And no one will answer.

No more plastic tablecloths stained with spaghetti. No more dandelion bouquets. No more iron-on patches. No more wet, knotted shoelaces, muddy boots, or rubber bands for ponytails. Imagine. A lipstick with a point.
No babysitter for New Year’s Eve, washing clothes only once a week,
no PTA meetings or silly school plays where your child is a tree.
No carpools, blaring stereos or forgotten lunch money.
No more Christmas presents made of library paste and toothpicks.
No more wet oatmeal kisses. No more tooth fairy.
No more giggles in the dark, scraped knees to kiss or sticky fingers to clean.

Only a voice asking: “Why don’t you grow up?”

And the silence echoes: “I did.”


Thursday, August 27, 2009

Social Satire: The Fine Art of Skewering with Words

Elizabeth Zelvin

At various mystery events over the course of the year, I’ve been invited to participate in panels on what has been variously called social issues, social commentary, and social satire in mysteries or crime fiction. My experience so far is that as far as author panel questions are concerned, no significant distinction is made among these terms. I, however, consider social satire an approach to fiction that is very different from telling a story with social themes or issues.

Every writer I’ve met who tackles a serious subject in his or her mysteries is determined to tell a good story about likeable characters into which the social theme can be inserted without preachiness or dogma. Many use humor to gain the reader’s empathy with the cause and characters. In satire, the humor may range from witty to savage, and the characters, including the protagonist, have what my father would have called “feet of clay.” Empathy is not the goal.

I’ve always liked the spectrum of moral attitudes in the fantasy role-playing game Dungeons & Dragons. Characters—and real-life people as well—can be categorized as lawful good (Abraham Lincoln), chaotic good (Robin Hood), chaotic neutral (Dirty Harry? Dortmunder? Bernie Rhodenbarr? Baby Shark?), chaotic evil (Hannibal Lecter), and lawful evil (Hitler). The characters in satire are chaotic neutral at best, even the protagonist.

Satirists make a point by skewering the offending group or ideology. A classic example of satire (in essay form, not fiction) is Jonathan Swift’s “A Modest Proposal,” in which he proposed tackling “the Irish problem,” solving overpopulation, poverty, and hunger all at once, by having the Irish eat their children. Satiric movies include those of Robert Altman, who never offers an endearing character, and the Coen Brothers, most of whose characters are chaotic neutrals, although they’re willing to soften the satire with an occasional lovable rascal like the George Clooney character in “Brother, Where Art Thou?” or an amiable character like the pregnant cop in “Fargo.”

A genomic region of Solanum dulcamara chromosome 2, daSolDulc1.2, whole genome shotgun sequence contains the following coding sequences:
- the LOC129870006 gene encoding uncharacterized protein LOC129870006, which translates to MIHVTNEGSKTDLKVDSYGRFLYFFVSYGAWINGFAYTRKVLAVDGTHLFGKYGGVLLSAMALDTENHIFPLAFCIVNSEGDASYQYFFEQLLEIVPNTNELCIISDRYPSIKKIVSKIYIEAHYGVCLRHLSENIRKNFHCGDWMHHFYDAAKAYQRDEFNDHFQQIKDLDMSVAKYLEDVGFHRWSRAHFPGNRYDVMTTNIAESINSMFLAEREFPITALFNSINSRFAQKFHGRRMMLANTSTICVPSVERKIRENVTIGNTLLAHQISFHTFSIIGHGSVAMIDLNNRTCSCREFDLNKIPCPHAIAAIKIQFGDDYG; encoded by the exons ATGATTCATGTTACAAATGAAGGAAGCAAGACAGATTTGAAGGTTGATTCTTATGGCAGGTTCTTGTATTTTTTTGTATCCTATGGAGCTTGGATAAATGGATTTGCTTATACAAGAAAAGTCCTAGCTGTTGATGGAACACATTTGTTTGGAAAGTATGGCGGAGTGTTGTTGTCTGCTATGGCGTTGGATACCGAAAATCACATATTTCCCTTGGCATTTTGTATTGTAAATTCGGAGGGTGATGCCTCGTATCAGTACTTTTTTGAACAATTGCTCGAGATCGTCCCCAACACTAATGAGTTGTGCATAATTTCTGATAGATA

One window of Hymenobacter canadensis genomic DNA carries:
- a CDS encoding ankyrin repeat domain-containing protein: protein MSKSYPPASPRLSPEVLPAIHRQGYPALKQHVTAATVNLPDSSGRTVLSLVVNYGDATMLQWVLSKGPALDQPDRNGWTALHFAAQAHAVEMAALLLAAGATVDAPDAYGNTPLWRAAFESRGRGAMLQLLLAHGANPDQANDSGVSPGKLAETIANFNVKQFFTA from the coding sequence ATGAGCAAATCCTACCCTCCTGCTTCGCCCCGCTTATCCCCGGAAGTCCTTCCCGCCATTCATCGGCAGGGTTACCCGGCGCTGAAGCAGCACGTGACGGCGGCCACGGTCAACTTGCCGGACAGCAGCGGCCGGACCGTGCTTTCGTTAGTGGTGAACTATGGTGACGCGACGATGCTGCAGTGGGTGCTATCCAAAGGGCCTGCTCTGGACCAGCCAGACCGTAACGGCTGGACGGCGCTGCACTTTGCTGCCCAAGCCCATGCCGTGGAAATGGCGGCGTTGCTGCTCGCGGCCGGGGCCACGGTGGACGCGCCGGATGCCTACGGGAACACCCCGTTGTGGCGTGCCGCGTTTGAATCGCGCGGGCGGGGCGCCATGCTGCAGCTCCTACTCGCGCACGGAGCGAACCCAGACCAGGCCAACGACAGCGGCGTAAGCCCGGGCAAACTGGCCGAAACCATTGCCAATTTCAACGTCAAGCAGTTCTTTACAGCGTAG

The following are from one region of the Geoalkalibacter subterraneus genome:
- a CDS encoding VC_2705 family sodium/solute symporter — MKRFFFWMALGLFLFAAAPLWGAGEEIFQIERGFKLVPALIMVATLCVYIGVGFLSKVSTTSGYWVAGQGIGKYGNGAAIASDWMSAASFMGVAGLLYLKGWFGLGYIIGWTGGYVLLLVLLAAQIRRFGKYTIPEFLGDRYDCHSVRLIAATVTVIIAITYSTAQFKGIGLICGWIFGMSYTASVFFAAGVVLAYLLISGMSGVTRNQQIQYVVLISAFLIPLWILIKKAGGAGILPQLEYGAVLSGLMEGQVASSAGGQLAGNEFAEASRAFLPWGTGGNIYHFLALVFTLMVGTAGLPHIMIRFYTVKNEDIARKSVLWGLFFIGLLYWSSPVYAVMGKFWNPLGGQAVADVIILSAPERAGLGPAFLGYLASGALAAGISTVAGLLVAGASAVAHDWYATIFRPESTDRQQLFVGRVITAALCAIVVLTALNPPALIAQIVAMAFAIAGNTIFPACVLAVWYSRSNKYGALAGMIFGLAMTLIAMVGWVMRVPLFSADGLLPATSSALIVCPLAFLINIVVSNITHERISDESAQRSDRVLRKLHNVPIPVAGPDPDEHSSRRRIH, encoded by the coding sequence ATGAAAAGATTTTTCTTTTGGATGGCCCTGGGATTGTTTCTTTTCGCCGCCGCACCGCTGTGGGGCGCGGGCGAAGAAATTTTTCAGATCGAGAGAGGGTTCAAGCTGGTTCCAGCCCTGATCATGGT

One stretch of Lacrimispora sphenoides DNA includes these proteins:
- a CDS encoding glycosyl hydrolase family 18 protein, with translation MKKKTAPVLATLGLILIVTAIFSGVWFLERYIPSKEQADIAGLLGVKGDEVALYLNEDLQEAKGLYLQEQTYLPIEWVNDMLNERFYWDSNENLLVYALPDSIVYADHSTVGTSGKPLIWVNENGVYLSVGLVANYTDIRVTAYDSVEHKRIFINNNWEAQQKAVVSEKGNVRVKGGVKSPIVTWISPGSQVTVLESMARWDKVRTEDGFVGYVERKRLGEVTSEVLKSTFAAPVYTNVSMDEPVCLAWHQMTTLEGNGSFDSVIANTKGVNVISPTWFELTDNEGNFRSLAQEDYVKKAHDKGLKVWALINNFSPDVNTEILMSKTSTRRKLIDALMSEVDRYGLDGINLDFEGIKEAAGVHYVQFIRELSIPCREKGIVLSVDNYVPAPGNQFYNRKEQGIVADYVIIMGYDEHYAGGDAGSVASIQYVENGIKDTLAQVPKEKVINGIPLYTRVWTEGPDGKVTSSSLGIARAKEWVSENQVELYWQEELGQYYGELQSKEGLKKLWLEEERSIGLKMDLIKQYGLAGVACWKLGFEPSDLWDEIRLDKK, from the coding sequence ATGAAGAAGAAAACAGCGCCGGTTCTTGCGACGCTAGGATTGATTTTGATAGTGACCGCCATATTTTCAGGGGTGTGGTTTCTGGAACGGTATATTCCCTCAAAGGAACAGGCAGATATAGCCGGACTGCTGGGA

True satirists in crime fiction are rarer than social commentators. Carl Hiaasen comes to mind. So does Robert Barnard, especially in his academic novels. Many writers inject a satiric element into their writing through their secondary characters or their villains, who may be vicious, pretentious, obnoxious, or sanctimonious. Reginald Hill, for example, may be satiric about feminism, but Pascoe’s humanity keeps his wife Ellie from going quite over the top. And Dalziel’s charm and intelligence save him from flattening out into a mere sketch of a fat sexist slob.

The late Donald Westlake’s satire had a gentleness that made some of his chaotic neutral characters, like Dortmunder, very endearing. But he could be ruthless too. I once met him at an Edgars-night party and took him to task about making what had struck me as rather cruel fun of fat people in Baby, Would I Lie?, set in the American heartland in Branson, MO. He smiled very sweetly at me and said, “Why should they be exempt?”

One of the best compliments I’ve ever received was from SJ Rozan, who in a blurb for my new mystery, Death Will Help You Leave Him, said my characters were “both over the top and completely believable.” The over-the-top part is the satiric element. The completely-believable part is my determination never to subordinate character to satire and my personal preference (not only as a writer, but as a reader and movie-goer too) for endearing characters.

My favorite satiric moment in my own work is in an unpublished mystery set in a New Age community that’s known locally as Woo-Woo Farm. It may not be so funny out of context, but I relish it. The bullying, obnoxious character who will become the victim barges into a “wellness center” and bellows threats at one of the practitioners, interrupting sessions of massage, healing touch, and shamanic journeys. The chiropractor he’s attacking says, “Please lower your voice. This is a Temple of Healing.” And the angry customer roars, “I don’t care if it’s the goddamn end of the rainbow!”

Wednesday, August 26, 2009

The Power of the Situation

Sandra Parshall

Are you a different person when you talk to your mom than you are when you talk to your colleagues? Do you show a different personality and express your views more honestly to your closest friends than to your casual acquaintances?

Most of us would answer yes to both questions. We’re well aware that we don’t present the same face to everyone.